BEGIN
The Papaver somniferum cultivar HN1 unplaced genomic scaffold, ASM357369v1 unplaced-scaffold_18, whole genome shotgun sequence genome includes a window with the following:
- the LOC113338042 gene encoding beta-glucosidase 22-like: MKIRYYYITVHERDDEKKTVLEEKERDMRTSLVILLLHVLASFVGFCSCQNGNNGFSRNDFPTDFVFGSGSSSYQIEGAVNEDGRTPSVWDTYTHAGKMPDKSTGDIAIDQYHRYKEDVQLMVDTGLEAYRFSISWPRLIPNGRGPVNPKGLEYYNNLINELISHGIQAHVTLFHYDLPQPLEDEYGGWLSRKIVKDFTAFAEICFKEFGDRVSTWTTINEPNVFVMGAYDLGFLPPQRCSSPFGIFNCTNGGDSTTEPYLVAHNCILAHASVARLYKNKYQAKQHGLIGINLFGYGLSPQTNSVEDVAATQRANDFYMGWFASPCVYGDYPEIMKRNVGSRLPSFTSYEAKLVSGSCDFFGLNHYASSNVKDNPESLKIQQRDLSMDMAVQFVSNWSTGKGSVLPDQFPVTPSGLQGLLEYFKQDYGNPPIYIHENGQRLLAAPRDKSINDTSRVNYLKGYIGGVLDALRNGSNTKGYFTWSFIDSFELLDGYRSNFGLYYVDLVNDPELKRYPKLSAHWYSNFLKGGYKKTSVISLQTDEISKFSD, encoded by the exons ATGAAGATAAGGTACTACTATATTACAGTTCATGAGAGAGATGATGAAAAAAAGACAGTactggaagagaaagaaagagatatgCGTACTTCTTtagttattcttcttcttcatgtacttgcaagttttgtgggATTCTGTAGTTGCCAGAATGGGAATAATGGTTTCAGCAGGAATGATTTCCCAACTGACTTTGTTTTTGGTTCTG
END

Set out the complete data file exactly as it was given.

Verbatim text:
The Papaver somniferum cultivar HN1 unplaced genomic scaffold, ASM357369v1 unplaced-scaffold_18, whole genome shotgun sequence genome includes a window with the following:
- the LOC113338042 gene encoding beta-glucosidase 22-like: MKIRYYYITVHERDDEKKTVLEEKERDMRTSLVILLLHVLASFVGFCSCQNGNNGFSRNDFPTDFVFGSGSSSYQIEGAVNEDGRTPSVWDTYTHAGKMPDKSTGDIAIDQYHRYKEDVQLMVDTGLEAYRFSISWPRLIPNGRGPVNPKGLEYYNNLINELISHGIQAHVTLFHYDLPQPLEDEYGGWLSRKIVKDFTAFAEICFKEFGDRVSTWTTINEPNVFVMGAYDLGFLPPQRCSSPFGIFNCTNGGDSTTEPYLVAHNCILAHASVARLYKNKYQAKQHGLIGINLFGYGLSPQTNSVEDVAATQRANDFYMGWFASPCVYGDYPEIMKRNVGSRLPSFTSYEAKLVSGSCDFFGLNHYASSNVKDNPESLKIQQRDLSMDMAVQFVSNWSTGKGSVLPDQFPVTPSGLQGLLEYFKQDYGNPPIYIHENGQRLLAAPRDKSINDTSRVNYLKGYIGGVLDALRNGSNTKGYFTWSFIDSFELLDGYRSNFGLYYVDLVNDPELKRYPKLSAHWYSNFLKGGYKKTSVISLQTDEISKFSD, encoded by the exons ATGAAGATAAGGTACTACTATATTACAGTTCATGAGAGAGATGATGAAAAAAAGACAGTactggaagagaaagaaagagatatgCGTACTTCTTtagttattcttcttcttcatgtacttgcaagttttgtgggATTCTGTAGTTGCCAGAATGGGAATAATGGTTTCAGCAGGAATGATTTCCCAACTGACTTTGTTTTTGGTTCTG